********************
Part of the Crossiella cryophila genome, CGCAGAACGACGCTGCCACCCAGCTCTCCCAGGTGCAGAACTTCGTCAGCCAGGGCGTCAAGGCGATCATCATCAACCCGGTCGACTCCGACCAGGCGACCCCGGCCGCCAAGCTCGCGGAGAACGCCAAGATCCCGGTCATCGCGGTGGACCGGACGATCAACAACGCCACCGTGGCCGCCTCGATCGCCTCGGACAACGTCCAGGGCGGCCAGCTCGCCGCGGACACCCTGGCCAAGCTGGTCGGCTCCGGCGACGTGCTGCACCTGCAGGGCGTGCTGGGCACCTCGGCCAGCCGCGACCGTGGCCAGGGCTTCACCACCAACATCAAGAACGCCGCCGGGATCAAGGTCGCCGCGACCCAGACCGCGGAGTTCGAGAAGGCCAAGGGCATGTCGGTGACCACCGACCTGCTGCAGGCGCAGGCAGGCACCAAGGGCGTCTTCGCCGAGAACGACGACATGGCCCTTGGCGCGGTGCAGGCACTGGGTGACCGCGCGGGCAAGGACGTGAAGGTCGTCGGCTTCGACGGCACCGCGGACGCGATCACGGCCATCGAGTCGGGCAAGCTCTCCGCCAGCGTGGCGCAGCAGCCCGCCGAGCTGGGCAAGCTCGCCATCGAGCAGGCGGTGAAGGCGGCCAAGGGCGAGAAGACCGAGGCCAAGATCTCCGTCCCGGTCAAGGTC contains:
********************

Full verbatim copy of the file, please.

Part of the Crossiella cryophila genome, CGCAGAACGACGCTGCCACCCAGCTCTCCCAGGTGCAGAACTTCGTCAGCCAGGGCGTCAAGGCGATCATCATCAACCCGGTCGACTCCGACCAGGCGACCCCGGCCGCCAAGCTCGCGGAGAACGCCAAGATCCCGGTCATCGCGGTGGACCGGACGATCAACAACGCCACCGTGGCCGCCTCGATCGCCTCGGACAACGTCCAGGGCGGCCAGCTCGCCGCGGACACCCTGGCCAAGCTGGTCGGCTCCGGCGACGTGCTGCACCTGCAGGGCGTGCTGGGCACCTCGGCCAGCCGCGACCGTGGCCAGGGCTTCACCACCAACATCAAGAACGCCGCCGGGATCAAGGTCGCCGCGACCCAGACCGCGGAGTTCGAGAAGGCCAAGGGCATGTCGGTGACCACCGACCTGCTGCAGGCGCAGGCAGGCACCAAGGGCGTCTTCGCCGAGAACGACGACATGGCCCTTGGCGCGGTGCAGGCACTGGGTGACCGCGCGGGCAAGGACGTGAAGGTCGTCGGCTTCGACGGCACCGCGGACGCGATCACGGCCATCGAGTCGGGCAAGCTCTCCGCCAGCGTGGCGCAGCAGCCCGCCGAGCTGGGCAAGCTCGCCATCGAGCAGGCGGTGAAGGCGGCCAAGGGCGAGAAGACCGAGGCCAAGATCTCCGTCCCGGTCAAGGTC contains: